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UBC Theses and Dissertations

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UBC Theses and Dissertations

Microtubules on curved surfaces Tian, Yi Yang (Tim)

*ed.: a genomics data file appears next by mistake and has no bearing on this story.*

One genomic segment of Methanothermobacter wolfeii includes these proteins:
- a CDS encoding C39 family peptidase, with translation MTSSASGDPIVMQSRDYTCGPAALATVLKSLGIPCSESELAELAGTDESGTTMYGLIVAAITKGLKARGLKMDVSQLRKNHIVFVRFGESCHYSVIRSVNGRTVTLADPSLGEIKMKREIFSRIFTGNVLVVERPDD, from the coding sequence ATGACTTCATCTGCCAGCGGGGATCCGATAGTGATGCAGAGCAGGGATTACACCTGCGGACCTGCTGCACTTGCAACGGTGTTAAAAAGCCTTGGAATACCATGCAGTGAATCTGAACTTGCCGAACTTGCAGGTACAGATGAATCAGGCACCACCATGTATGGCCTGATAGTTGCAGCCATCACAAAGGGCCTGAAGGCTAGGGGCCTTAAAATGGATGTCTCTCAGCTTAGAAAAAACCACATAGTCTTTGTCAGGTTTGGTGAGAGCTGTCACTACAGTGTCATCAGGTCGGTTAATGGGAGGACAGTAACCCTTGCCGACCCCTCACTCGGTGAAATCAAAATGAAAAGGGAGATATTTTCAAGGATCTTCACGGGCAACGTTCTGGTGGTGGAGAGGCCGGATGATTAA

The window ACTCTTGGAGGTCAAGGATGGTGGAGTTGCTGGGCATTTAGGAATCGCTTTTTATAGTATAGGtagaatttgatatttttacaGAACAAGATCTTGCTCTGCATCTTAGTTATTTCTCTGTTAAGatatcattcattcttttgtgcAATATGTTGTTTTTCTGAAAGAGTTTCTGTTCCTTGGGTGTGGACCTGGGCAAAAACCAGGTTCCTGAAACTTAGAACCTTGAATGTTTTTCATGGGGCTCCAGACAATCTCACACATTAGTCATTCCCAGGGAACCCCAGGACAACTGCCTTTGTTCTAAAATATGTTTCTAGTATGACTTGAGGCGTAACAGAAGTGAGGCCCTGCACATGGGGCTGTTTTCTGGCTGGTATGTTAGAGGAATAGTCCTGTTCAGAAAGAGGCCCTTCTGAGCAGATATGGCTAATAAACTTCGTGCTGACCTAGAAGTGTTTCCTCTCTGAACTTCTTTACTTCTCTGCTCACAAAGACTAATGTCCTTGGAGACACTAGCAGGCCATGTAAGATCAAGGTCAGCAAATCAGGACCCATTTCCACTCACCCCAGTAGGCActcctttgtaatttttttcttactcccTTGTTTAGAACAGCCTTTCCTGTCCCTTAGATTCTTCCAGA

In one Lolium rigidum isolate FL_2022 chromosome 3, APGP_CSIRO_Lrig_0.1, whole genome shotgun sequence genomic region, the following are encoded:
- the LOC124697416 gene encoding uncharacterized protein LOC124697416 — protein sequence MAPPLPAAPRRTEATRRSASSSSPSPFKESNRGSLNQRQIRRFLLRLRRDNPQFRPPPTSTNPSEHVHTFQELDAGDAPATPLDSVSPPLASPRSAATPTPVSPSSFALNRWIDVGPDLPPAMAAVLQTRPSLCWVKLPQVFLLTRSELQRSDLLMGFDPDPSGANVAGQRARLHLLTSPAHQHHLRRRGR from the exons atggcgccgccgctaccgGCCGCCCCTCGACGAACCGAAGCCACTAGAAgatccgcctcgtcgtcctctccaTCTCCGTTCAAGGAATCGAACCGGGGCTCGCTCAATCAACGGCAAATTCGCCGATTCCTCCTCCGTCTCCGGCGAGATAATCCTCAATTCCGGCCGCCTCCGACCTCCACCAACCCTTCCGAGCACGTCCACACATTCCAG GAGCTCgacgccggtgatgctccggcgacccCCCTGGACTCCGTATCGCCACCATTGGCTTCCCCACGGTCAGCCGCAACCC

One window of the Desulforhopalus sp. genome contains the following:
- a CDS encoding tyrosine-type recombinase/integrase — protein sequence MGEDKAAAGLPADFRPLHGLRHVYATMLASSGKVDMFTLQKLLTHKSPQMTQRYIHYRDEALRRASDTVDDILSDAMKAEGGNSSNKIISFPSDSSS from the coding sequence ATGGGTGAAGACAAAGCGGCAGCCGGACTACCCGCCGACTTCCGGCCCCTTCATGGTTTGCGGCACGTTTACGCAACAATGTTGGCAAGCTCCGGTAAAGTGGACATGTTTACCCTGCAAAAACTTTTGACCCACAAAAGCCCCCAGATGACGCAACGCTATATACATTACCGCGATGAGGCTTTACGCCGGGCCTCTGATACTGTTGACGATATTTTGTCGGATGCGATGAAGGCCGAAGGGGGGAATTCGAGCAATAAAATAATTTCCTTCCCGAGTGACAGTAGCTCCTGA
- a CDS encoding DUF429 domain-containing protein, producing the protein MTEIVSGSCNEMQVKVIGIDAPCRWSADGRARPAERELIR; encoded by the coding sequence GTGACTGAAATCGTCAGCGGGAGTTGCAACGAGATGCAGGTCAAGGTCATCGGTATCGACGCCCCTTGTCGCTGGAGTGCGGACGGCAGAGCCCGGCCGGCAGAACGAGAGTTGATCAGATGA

The self-organization of ordered cortical microtubule arrays plays an important role in the development of plant cells. This is observed to emerge from a combination various factors such as microtubule-microtubule interactions, nucleation, and localization of microtubule-associated proteins. Distilling this process into the interaction of one-dimensional bodies on the two-dimensional cortex, quantitative models have been proposed to emulate array formation. These have assisted in understanding the importance of each aspect in addition to identifying potential avenues of experimentation. Until recently, the direct mechanical influence of cell geometry on the constrained microtubule trajectories have been largely ignored in computational models. Modelling microtubules as thin elastic rods constrained on a surface, it has been found that microtubules shapes may differ significantly from the previously assumed geodesics. Restricting to cylinders, we formulate a model incorporating the mechanics of curvature-induced deflection and examine its implications. First, we introduce a minimal anchoring process necessary to describe the geometry of individual microtubules as they grow and become fixed to the cortex. Curvature-induced deflection is governed by the extent to which microtubules can explore the surface curvature, as prescribed by the segment lengths between anchoring. This, in turn, can be modulated by the anchoring kinetics proposed. We implement this model as an event-driven simulation in Python, accommodating for the curvilinear shapes prescribed by the anchoring process. In doing so, ambiguities between differing models are identified. Although these are not resolved here, these provide a possible explanation to the reported conflicting results among differing models. Based on some preliminary simulations using our model, we find that the curvature mechanics provides strong influence for longitudinal alignment with realistic anchoring rates. In particular, catastrophe-inducing edges are unable to overcome this influence to reproduce the observed transverse arrays during the cell elongation phase. This simulation provides the opportunity for further exploration into mechanical influences on array formation and their regulation by the anchoring process.

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